California may use 50 percent renewable electricity by 2020, a decade ahead of schedule.

Nov 17, 2017 by

Briefly     GRIST.ORG

Stuff that matters

Clean sweep

While Trump tries to push the United States back toward fossil fuels, California, the seventh largest economy in the world, is embracing clean energy with better economic results.

More than a quarter of California’s electricity already comes from renewables, according to a report from the state’s Public Utilities Commission. That’s particularly impressive because California doesn’t count large hydropower dams or nuclear power in its definition of “renewable.” Add those, and the state is currently running on 45 percent clean energy.


The state’s three biggest investor-owned utilities are forecast to reach the 50 percent renewable goal in just three years.

So how did California do it? After the state told utilities they had to get more electricity from renewables — beginning in 2002 and ratcheting up with new laws in 2006, 2011, and 2015 — it triggered a building spree of wind and solar plants.

A boom in renewable-electricity generation. California Public Utilities Commission

Perhaps the only downside from the report is that, because the big utilities are on track to meet their goals, they’ve stopped investing as much in renewables. But it looks like California is getting ready to set higher goals again.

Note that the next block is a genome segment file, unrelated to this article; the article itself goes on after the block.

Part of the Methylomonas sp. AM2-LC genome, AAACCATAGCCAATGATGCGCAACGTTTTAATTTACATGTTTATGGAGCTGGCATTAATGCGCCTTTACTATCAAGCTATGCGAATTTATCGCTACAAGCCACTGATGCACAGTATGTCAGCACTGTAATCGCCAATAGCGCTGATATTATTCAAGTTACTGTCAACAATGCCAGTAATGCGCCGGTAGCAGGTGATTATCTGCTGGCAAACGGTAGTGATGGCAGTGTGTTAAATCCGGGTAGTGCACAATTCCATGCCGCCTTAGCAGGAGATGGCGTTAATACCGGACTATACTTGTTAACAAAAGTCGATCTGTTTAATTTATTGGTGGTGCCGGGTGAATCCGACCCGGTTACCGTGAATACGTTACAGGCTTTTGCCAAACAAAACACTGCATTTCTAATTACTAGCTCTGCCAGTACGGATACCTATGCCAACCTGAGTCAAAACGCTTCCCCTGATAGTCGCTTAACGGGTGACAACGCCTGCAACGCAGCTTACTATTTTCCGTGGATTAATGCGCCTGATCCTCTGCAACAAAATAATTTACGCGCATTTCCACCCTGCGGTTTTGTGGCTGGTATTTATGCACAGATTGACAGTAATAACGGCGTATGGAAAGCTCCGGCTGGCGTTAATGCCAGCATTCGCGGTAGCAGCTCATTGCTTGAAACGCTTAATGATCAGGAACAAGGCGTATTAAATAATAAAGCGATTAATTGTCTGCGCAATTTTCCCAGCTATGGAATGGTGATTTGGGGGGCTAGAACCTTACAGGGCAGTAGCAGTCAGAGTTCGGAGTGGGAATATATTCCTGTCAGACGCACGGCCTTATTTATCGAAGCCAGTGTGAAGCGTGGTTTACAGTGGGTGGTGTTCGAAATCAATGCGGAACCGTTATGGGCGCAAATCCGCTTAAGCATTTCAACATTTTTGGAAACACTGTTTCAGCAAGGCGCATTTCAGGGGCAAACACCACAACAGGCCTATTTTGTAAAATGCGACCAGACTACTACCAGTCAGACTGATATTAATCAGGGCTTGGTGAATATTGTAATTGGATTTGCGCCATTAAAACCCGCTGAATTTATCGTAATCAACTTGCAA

Raising Medicane

You can blame a “medicane” for this week’s deadly flooding in Greece.

Nope, a “medicane” is not a new type of health insurance. It’s a Mediterranean hurricane — such as the one currently developing in the Mediterranean Sea, where warming waters have produced a weather system with the characteristics of a subtropical cyclone.

Flash floods linked to moisture from the storm hit parts of Greece on Wednesday, killing 16 people and injuring dozens more. The storm is projected to skirt Sicily and head toward Greece this weekend, potentially inflicting more damage.

Medicanes are so uncommon that scientists have yet to establish a clear set of criteria for them. Weather systems like these are more typically found in the Caribbean, where warmer water temperatures feed tropical storms.

A Mediterranean cyclone generally counts as a medicane if it forms the characteristic hurricane-like “eye,” according to Emmanouil Flaounas, a meteorologist at the National Observatory of Athens who conducts research on medicanes through a European Commission-funded project.

His research suggests that Mediterranean cyclones will occur less frequently, but with more intensity, in the coming years. “Several future climate scenarios show a clear increase of the sea temperature, and this will be certainly related to an intensification of future cyclones,” he wrote in an email to Grist.

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